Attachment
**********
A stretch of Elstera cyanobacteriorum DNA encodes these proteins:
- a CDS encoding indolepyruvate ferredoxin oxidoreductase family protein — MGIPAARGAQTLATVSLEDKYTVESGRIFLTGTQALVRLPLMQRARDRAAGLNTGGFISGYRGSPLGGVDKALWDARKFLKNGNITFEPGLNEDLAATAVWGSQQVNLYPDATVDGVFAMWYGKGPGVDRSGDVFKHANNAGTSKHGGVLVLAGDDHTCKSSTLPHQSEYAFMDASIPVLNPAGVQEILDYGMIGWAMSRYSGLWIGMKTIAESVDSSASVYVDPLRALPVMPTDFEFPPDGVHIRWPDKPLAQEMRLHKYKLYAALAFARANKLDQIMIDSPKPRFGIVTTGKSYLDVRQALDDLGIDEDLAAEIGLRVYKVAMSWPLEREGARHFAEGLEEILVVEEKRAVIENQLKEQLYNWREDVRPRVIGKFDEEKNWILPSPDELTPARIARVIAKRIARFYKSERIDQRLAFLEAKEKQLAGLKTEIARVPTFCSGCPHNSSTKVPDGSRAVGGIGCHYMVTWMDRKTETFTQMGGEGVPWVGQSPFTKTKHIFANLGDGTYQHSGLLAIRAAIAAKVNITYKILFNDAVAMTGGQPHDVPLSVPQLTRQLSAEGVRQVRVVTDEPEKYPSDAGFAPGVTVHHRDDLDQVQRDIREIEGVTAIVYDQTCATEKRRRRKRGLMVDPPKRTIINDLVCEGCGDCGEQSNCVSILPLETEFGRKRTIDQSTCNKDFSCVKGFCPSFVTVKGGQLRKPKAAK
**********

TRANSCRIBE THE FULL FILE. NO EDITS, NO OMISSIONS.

A stretch of Elstera cyanobacteriorum DNA encodes these proteins:
- a CDS encoding indolepyruvate ferredoxin oxidoreductase family protein — MGIPAARGAQTLATVSLEDKYTVESGRIFLTGTQALVRLPLMQRARDRAAGLNTGGFISGYRGSPLGGVDKALWDARKFLKNGNITFEPGLNEDLAATAVWGSQQVNLYPDATVDGVFAMWYGKGPGVDRSGDVFKHANNAGTSKHGGVLVLAGDDHTCKSSTLPHQSEYAFMDASIPVLNPAGVQEILDYGMIGWAMSRYSGLWIGMKTIAESVDSSASVYVDPLRALPVMPTDFEFPPDGVHIRWPDKPLAQEMRLHKYKLYAALAFARANKLDQIMIDSPKPRFGIVTTGKSYLDVRQALDDLGIDEDLAAEIGLRVYKVAMSWPLEREGARHFAEGLEEILVVEEKRAVIENQLKEQLYNWREDVRPRVIGKFDEEKNWILPSPDELTPARIARVIAKRIARFYKSERIDQRLAFLEAKEKQLAGLKTEIARVPTFCSGCPHNSSTKVPDGSRAVGGIGCHYMVTWMDRKTETFTQMGGEGVPWVGQSPFTKTKHIFANLGDGTYQHSGLLAIRAAIAAKVNITYKILFNDAVAMTGGQPHDVPLSVPQLTRQLSAEGVRQVRVVTDEPEKYPSDAGFAPGVTVHHRDDLDQVQRDIREIEGVTAIVYDQTCATEKRRRRKRGLMVDPPKRTIINDLVCEGCGDCGEQSNCVSILPLETEFGRKRTIDQSTCNKDFSCVKGFCPSFVTVKGGQLRKPKAAK